Übersetzung von Jak 1,21 περισσείαν κακίας

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Hallo ihr Lieben,
wie soll ich περισσείαν κακίας verstehen? Als einen Überrest an Bosheit, der meine Bekehrung überlebt hat? Oder, wie auch Bauer-Aland (unscharf) übersetzt: all die viele Schlechtigkeit?

Ein kath. Kommentar (Echter-Bibel) schreibt "und den letzten Rest an Bosheit"...  oder ist περισσείαν hier nur ein Wortspiel mit πᾶσαν und daher auch als "alle (Bosheit)" zu übersetzen?

Bin für jeden Hinweis dankbar!
 
Peter

Also unsere Fußnote dazu sagt "Wörtlich: „[alles] Übermaß der Schlechtigkeit“. Die Bedeutung ist eindeutig nicht „alle Schlechtigkeit, die ihr übrig habt“, sondern „von der es so viel gibt“."
Leider habe ich damals, vor immerhin 5 Jahren, weder Argumentation noch Quelle für diese Aussage ergänzt. 
Das UBS Handbook schreibt: 
"The meaning of the expression rank growth of wickedness is understood in various ways.
(1) Some take rank growth, which is one word in Greek, in the sense of “excess” or “surplus” and translate the phrase as “superfluity of naughtiness” (KJV), “the malice that hurries to excess” (NEB), or “wicked excess” (REB). This interpretation has the danger of allowing the misunderstanding that wickedness that is not excessive may be tolerated.
(2) A related interpretation is to take rank growth as something both extra and offensive, a kind of cancerous growth. This apparently is the sense favored by Barclay when he renders the expression as “malice that is like an alien growth on life.”
(3) The word is sometimes taken to mean “that which survives,” or “that which is left over.” On this understanding the exhortation is to take off every trace of wickedness that remains, and this is reflected in some translations; for example, “the remains of wickedness” (NASB), “of all the ill-will that remains in you” (Knox), and “remnants of evil” (NJB). This makes some sense, but the meaning is a bit forced.
(4) More scholars and translators have therefore taken rank growth in its basic sense of “abundance,” “profusion,” or “overflowing,” and rendered the phrase as “overflowing of wickedness” (ASV), “every other evil that overflows …” (Phps), “the malice which is so abundant” (SPCL), “the evil that is so prevalent” (NIV), or “all wicked conduct” (TEV). Translators are advised to follow this interpretation.
The word wickedness is rendered in various ways. The rendering “naughtiness” (KJV) as used nowadays is a bit too weak and even misleading, since it often refers to the mischievous behavior of children. The word can also have the general sense of “evil” (so Gspd, TNT, NJB), although in the present context, where there is an admonition to avoid “anger,” the more precise meaning of “ill-will” (so Knox) or “malice” (Brc, NEB) may be desirable.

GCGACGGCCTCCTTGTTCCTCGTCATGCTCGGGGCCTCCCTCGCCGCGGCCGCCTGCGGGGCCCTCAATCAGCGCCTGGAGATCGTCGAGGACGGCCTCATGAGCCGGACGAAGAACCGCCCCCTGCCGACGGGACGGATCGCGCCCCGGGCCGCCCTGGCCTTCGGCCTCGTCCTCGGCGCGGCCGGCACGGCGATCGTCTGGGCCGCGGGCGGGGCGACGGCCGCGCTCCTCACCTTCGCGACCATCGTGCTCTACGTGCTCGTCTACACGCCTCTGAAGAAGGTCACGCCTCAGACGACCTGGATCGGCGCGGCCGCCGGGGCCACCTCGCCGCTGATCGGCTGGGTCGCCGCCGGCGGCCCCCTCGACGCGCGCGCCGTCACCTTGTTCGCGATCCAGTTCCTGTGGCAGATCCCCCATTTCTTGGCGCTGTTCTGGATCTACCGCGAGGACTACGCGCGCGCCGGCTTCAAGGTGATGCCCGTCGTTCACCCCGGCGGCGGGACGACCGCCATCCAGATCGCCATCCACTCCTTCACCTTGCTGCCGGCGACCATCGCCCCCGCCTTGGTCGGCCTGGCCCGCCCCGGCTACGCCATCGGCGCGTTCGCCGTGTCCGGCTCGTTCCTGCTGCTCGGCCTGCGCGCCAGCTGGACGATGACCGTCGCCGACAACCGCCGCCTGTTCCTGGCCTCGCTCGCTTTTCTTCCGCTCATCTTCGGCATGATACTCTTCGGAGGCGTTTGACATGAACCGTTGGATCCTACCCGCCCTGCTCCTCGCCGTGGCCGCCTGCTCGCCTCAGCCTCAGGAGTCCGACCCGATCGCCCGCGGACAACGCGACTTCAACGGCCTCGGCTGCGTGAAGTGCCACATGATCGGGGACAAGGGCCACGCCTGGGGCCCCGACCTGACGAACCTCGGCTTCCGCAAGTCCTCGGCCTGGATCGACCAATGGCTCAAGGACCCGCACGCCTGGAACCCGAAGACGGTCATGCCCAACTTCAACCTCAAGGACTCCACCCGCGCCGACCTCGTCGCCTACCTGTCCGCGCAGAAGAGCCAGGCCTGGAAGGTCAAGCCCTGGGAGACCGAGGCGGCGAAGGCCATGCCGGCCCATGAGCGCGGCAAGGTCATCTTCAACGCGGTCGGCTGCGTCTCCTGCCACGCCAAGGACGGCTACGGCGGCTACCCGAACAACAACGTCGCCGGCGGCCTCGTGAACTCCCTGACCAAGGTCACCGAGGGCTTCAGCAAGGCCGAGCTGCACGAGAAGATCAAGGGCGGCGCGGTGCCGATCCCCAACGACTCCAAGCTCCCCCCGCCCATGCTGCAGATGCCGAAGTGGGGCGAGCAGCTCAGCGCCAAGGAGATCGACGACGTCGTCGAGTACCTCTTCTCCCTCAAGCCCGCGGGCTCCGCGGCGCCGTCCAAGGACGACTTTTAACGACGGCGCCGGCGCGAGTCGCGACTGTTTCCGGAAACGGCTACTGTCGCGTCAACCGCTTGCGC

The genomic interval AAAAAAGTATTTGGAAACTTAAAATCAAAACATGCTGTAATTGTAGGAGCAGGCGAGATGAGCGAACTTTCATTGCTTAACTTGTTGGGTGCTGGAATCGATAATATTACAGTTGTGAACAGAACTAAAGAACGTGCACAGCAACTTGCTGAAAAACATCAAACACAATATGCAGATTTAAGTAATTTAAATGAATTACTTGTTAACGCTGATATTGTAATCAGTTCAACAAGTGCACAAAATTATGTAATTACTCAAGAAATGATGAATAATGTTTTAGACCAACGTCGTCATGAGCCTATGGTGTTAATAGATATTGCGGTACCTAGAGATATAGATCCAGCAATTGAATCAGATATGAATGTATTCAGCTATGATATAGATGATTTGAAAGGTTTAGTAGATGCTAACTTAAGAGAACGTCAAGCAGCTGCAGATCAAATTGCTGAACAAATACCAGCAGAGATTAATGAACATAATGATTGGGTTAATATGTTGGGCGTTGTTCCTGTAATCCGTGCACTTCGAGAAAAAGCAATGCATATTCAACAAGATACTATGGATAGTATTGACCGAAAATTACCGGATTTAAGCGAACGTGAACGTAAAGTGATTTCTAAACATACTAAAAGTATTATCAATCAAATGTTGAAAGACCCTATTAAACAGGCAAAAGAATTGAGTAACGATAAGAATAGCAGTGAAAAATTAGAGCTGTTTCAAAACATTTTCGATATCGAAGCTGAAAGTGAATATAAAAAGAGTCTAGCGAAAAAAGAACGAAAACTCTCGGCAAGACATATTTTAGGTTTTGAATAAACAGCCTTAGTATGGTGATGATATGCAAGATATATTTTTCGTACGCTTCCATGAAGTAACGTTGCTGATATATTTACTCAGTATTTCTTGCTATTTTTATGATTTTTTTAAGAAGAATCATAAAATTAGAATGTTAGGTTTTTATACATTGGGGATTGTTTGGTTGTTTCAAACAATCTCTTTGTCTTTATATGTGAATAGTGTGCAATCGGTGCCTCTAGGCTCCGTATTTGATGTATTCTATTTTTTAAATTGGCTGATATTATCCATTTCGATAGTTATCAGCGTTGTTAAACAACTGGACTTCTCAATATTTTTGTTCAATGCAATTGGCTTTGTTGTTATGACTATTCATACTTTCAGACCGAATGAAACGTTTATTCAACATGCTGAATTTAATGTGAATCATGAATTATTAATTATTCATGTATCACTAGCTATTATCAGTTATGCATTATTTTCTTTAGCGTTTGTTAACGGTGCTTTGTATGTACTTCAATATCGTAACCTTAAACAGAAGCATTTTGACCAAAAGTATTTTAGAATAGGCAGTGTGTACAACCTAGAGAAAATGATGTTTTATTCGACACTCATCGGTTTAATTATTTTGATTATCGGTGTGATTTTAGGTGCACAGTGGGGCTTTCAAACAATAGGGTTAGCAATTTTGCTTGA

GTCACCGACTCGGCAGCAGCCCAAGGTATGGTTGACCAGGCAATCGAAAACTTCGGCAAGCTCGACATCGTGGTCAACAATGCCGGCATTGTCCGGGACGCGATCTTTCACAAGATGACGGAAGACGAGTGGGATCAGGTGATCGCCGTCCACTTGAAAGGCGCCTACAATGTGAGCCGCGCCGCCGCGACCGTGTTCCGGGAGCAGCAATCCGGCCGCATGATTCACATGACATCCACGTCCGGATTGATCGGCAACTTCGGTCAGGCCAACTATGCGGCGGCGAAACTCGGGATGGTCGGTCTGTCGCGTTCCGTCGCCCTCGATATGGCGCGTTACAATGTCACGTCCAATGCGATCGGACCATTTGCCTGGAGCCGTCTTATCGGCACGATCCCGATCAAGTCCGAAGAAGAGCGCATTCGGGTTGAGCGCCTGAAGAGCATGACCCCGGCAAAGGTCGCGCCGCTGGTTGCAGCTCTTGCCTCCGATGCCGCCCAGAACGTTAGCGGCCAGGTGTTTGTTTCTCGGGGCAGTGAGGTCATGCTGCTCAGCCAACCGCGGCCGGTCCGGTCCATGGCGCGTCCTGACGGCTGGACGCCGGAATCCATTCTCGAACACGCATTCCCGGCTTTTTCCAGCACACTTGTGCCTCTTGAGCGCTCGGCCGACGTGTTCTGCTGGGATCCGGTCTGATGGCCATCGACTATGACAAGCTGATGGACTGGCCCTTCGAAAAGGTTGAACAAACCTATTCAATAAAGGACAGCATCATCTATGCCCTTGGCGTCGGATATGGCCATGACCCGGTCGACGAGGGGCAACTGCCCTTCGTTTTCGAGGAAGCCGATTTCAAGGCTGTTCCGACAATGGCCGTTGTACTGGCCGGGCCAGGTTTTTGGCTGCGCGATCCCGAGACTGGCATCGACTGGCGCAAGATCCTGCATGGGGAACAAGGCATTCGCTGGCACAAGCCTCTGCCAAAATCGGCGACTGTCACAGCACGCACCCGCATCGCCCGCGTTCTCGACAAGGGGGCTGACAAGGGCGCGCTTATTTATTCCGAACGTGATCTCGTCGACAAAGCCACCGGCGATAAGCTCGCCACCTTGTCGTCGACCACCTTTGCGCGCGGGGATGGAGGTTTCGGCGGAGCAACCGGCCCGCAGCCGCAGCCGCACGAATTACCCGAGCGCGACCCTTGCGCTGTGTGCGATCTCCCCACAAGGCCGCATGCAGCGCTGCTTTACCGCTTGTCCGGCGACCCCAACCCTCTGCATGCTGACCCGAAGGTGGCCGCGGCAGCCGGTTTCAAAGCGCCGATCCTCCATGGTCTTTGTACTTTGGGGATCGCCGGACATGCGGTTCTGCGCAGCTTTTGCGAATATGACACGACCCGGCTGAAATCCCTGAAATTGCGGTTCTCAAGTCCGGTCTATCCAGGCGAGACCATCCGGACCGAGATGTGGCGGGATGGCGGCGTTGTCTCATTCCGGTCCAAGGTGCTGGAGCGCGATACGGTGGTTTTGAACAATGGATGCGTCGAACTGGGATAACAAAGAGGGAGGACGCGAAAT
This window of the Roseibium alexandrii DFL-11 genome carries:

An alternative translation model for the first part of this verse may be:
So, keeping in mind what I have just said, you must stop [or, quit] all your indecent [or, filthy] behavior and all the wicked things you do."
 
Der New International Greek Testament Commentary lässt die Bedeutung als unsicher offen: 
"The noun περισσείαν is more difficult, for “abundant,” “excess of wickedness,” or “advantage of wickedness” from the usage in the LXX (all in Ecclesiastes) does not seem to make good sense. This led some earlier commentators to posit hendiadys, e.g. “the whole dirty mass of wickedness” (Windisch, 10–11; cf. Mayor). Either some meaning like Mayor’s “overflowing of malice” (citing Lk. 6:45 for the picture and interpreting Rom. 5:17; 2 Cor. 8:2; 5:17 accordingly), Dibelius’s “profuse wickedness,” 113, or Laws’s “great mass of malice,” 81, must be intended, or else James has used another common meaning of the περισσευ -stem, “remainder,” and therefore means “every trace of malice” (Cantinat, 104). This latter meaning must remain speculative, for it cannot be definitely established for περισσεία, though it would fit admirably in the context. The general meaning is clear: Christians must turn once for all (an imperatival use of the aorist participle) from evil and malice, i.e. they must repent; the expression includes the anger just mentioned, but is certainly not limited to it; the whole pre-Christian life is in view.*"